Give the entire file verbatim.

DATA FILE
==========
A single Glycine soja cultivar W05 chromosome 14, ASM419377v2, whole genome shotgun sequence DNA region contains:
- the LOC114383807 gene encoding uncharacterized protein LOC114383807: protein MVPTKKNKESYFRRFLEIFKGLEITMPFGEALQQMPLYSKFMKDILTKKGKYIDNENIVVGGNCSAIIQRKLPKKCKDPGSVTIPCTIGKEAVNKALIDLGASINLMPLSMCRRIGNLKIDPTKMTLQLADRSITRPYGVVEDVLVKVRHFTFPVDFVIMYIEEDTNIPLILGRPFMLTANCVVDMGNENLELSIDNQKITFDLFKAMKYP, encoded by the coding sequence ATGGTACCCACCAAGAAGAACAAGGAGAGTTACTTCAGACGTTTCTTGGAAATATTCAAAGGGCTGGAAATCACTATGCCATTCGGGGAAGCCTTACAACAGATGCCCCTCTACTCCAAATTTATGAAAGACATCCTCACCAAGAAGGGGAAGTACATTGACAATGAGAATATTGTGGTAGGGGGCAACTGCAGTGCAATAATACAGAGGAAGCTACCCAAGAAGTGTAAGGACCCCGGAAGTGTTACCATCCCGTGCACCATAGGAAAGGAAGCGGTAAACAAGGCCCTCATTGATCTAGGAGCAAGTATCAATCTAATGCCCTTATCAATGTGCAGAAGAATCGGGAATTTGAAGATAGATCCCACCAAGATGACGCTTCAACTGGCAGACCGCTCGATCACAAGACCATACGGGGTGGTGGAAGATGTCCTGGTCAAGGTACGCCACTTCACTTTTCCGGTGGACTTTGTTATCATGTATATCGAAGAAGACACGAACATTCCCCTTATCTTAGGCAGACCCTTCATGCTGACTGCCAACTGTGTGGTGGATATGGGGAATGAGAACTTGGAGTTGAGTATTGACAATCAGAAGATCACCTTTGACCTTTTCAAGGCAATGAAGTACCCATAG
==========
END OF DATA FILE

A single Glycine soja cultivar W05 chromosome 14, ASM419377v2, whole genome shotgun sequence DNA region contains:
- the LOC114383807 gene encoding uncharacterized protein LOC114383807: protein MVPTKKNKESYFRRFLEIFKGLEITMPFGEALQQMPLYSKFMKDILTKKGKYIDNENIVVGGNCSAIIQRKLPKKCKDPGSVTIPCTIGKEAVNKALIDLGASINLMPLSMCRRIGNLKIDPTKMTLQLADRSITRPYGVVEDVLVKVRHFTFPVDFVIMYIEEDTNIPLILGRPFMLTANCVVDMGNENLELSIDNQKITFDLFKAMKYP, encoded by the coding sequence ATGGTACCCACCAAGAAGAACAAGGAGAGTTACTTCAGACGTTTCTTGGAAATATTCAAAGGGCTGGAAATCACTATGCCATTCGGGGAAGCCTTACAACAGATGCCCCTCTACTCCAAATTTATGAAAGACATCCTCACCAAGAAGGGGAAGTACATTGACAATGAGAATATTGTGGTAGGGGGCAACTGCAGTGCAATAATACAGAGGAAGCTACCCAAGAAGTGTAAGGACCCCGGAAGTGTTACCATCCCGTGCACCATAGGAAAGGAAGCGGTAAACAAGGCCCTCATTGATCTAGGAGCAAGTATCAATCTAATGCCCTTATCAATGTGCAGAAGAATCGGGAATTTGAAGATAGATCCCACCAAGATGACGCTTCAACTGGCAGACCGCTCGATCACAAGACCATACGGGGTGGTGGAAGATGTCCTGGTCAAGGTACGCCACTTCACTTTTCCGGTGGACTTTGTTATCATGTATATCGAAGAAGACACGAACATTCCCCTTATCTTAGGCAGACCCTTCATGCTGACTGCCAACTGTGTGGTGGATATGGGGAATGAGAACTTGGAGTTGAGTATTGACAATCAGAAGATCACCTTTGACCTTTTCAAGGCAATGAAGTACCCATAG